Women in Europe’s ancient civilizations had stronger arms than elite female sports stars do today thanks to the grind of farming life, scientists say. The research shows women were a driving force behind the socio-cultural development of agrarian communities.
A study of bones belonging to women who lived in central Europe between 5300 BC to around 100 AD reveals manual agricultural work had a profound effect on their bodies. Their strong arms reveal women engaged in hard work like harvesting, tilling the soil and grinding grain using their hands.
“We think a lot of what we are seeing is the bone’s response to women grinding grain, which is pretty much seated but using your arms really repetitively many hours a day,” Dr Alison Macintosh, co-author of the research from the University of Cambridge, told the Guardian.
The research scanned the shinbones and upper arm bones of 94 women who lived from the time of the early Neolithic farmers around 5300 BC to the 9th century from countries including Germany, Austria and northern Serbia. In addition, scientists looked at scans from bones of 83 living women who fell into four groups: runners, rowers, footballers and those with a sedentary lifestyle.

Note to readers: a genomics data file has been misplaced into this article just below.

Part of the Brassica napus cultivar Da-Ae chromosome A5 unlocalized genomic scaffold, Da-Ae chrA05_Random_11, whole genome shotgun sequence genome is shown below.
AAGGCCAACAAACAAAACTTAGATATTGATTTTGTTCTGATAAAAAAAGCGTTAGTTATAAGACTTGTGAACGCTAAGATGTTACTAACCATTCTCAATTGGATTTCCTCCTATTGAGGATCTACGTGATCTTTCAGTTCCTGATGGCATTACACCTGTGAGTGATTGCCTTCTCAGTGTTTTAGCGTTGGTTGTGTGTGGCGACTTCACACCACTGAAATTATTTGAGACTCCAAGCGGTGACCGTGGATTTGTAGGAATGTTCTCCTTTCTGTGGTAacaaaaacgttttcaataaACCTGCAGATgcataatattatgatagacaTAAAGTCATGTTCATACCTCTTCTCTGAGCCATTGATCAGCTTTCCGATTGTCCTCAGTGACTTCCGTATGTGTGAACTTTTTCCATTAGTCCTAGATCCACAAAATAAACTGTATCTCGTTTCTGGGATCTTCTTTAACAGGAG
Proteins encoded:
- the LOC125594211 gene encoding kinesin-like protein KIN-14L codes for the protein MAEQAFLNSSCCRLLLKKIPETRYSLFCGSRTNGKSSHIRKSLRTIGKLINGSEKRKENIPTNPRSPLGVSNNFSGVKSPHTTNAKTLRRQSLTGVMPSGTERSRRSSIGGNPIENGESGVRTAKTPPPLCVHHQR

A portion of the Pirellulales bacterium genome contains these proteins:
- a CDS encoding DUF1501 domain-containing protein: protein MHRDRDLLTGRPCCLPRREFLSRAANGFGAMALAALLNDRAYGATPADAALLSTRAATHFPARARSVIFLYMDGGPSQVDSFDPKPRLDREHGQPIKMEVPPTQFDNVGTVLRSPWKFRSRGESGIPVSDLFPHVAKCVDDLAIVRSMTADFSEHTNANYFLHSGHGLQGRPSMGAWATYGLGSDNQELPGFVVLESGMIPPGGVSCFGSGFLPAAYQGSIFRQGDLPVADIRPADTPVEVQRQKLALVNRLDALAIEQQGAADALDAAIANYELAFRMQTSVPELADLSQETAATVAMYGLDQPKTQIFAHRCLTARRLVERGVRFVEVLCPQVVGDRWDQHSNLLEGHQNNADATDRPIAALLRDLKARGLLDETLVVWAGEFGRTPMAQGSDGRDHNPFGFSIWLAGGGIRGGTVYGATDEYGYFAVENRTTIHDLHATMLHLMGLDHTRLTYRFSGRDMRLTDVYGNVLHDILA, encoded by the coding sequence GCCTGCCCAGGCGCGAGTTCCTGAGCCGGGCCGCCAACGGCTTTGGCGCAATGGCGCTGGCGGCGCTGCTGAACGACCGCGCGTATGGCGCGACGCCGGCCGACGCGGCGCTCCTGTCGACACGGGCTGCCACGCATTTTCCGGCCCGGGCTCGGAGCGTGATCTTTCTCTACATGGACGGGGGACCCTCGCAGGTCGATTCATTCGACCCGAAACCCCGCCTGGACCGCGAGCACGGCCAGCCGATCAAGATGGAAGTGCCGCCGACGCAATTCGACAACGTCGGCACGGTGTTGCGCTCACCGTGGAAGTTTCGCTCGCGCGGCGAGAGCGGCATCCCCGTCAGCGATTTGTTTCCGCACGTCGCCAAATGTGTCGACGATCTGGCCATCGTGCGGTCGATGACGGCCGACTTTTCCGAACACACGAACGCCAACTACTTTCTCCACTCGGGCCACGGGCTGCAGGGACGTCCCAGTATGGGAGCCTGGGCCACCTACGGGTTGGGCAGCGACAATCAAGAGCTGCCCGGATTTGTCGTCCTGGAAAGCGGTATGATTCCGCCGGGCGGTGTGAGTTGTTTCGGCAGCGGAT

The results, published in the journal Science Advances, reveal that while the arm bones of women from the Neolithic to the late Iron Age showed variations in strength, they were stronger than those of rowers, football players, and non-athletic women.
It found that Neolithic women who lived about 7,000 years ago had arms stronger by 11 to 16 percent compared to modern rowers. As for women who lived in the Bronze Age, from about 4,000 years back, their arms were found to have been stronger by 9 to 13 percent in comparison with present-day rowers.
“We really saw them standing out through that first 5,500 years of farming, just really consistently stronger arm bones than the majority of the living women, including the rowers,” Macintosh said. “Medieval women had much weaker arm bones than those previous prehistoric women; they looked a lot more like modern, recreationally active women.”
The study also reveals that the strength of women’s arm bones dropped over time, probably as technology was developed to ease manual labor. By medieval times, the strength of women’s arm bones was on a par with that of the average woman today.
The findings reveal much about the role of women in society. Women used to work long hours and were a significant “driving force” between the socio-cultural development of agrarian communities for over 6,000 years, it says.
“Women have been doing rigorous labor over thousands of years [and] that’s really been underestimated so far because we haven’t been comparing them to living women,” Macintosh said. “It’s highlighting those hours of work that women have been doing that have been hidden in the archaeological record until now.”